Above: Beach house still as it was after Hurricane Matthew, when the storm surge washed away the foundation.

It is over 8 months since Hurricane Matthew barreled across NorthEast Florida and the cleanup is far from complete. In fact, many of the beaches are only just now starting to be rebuilt. They have had all winter to work on this, people say, how come they are doing this now, when Summer is here and folks want to use the beaches?  A NE Florida summer with no beach is a hot, dusty, “hellish” experience!  

This can be true, but in the case of Hurricane Matthew, there are deadlines  fast approaching to file for relief, and money has yet to come from FEMA, the State and in some cases the County.


Hurricane Matthew caused damage to businesses too - the SBDC tries to help

Reasons for the Time Delay in Cleaning Up

  1. State had no specifically budgeted line item
  2. ‘The World Is Running Out Of Sand’ – New Yorker article – so that even if the State did have Hurricane Cleanup as a general line item, they would not have anticipated the current price of sand.
  3. Dealing with the government and insurance companies takes time. it is more than the forms and the number of people each form has to be signed by. There are other things officials were already working on.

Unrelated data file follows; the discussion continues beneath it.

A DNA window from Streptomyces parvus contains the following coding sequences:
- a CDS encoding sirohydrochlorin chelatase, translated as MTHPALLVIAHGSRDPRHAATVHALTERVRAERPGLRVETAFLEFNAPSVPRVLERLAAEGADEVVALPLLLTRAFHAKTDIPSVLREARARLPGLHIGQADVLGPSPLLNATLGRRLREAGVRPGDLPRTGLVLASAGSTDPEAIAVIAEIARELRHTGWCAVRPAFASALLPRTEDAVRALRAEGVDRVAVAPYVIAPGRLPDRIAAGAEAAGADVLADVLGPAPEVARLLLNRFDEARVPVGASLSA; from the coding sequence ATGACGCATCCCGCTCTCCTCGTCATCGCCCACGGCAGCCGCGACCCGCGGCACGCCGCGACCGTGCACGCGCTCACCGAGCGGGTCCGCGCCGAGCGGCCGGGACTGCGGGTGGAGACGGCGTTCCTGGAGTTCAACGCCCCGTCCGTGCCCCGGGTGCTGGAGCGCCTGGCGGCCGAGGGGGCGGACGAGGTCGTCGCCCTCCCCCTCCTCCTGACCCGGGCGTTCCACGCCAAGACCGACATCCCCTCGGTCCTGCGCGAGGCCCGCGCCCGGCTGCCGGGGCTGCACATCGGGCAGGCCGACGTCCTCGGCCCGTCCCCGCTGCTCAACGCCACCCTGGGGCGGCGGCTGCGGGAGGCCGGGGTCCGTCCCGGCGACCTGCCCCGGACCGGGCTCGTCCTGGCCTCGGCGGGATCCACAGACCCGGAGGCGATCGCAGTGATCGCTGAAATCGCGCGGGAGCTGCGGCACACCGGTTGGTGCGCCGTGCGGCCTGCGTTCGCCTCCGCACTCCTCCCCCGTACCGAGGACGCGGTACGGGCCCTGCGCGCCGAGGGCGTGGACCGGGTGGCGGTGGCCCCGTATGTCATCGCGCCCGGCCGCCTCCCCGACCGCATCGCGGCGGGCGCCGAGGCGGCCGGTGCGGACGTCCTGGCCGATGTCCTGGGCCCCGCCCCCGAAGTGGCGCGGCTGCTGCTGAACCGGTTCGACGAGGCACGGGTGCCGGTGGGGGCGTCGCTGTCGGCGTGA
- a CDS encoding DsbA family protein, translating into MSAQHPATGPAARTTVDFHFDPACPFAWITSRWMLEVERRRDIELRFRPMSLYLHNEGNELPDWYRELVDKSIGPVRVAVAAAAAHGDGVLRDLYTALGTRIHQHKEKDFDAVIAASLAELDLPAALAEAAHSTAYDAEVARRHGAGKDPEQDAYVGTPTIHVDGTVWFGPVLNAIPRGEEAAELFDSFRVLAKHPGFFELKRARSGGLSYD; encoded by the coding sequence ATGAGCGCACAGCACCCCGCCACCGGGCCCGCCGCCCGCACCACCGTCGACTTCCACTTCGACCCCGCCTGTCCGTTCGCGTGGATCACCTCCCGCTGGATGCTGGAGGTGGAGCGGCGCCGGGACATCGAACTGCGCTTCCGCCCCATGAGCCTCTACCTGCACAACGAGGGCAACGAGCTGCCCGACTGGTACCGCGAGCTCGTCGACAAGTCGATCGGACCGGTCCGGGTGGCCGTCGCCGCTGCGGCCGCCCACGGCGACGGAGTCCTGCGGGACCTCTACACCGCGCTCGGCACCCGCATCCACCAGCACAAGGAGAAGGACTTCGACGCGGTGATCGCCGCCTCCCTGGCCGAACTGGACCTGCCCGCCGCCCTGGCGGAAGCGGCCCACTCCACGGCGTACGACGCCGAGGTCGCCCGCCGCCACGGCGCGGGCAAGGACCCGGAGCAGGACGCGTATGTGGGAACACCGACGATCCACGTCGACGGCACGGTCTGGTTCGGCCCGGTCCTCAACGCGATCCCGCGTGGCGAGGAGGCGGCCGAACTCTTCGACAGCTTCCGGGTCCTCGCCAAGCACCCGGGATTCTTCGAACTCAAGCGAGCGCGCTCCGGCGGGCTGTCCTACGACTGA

4. Getting onto the schedule with the Army Corps of Engineers also takes time – (other initiatives)
  5. Other impacts of a Hurricane that are just as important as restoring people’s houses and the beaches, that take time and money.  For example,
    • the debris of docks, decks and tree limbs that clog up the waterways, run-off ponds and other draining systems
    • Whose responsibility to clean up that kind of detritus is often a point of debate between the State and the County, let alone the municipality.
    • “Cleanup of debris on land is controlled by, and paid for by the county, but anything that has to do with the water is the sole responsibility of the state.  So the Department of Environmental Protection allocated state money for water cleanup, but it just wasn’t enough. ” St Augustine Record in March 2017

Which leaves volunteers to step in to help.  There are groups who can be helpful:

  • St Johns River Keepers
  • North Florida Coastal Caretakers, and more

BUT, those groups have to pay by the ton when they dump whatever they have the means to collect!

To report debris that should be part of the Hurricane Matthew Cleanup you can contact your local Riverkeeper or send an email: waterwaydebris:@gmail.com


Business Continuation Services through the Small Business Development Center – http://floridasbdc.org/services/business-continuation/ –

Disaster Assistance App

Disaster Loan Assistance

On-Site Recovery Assistance

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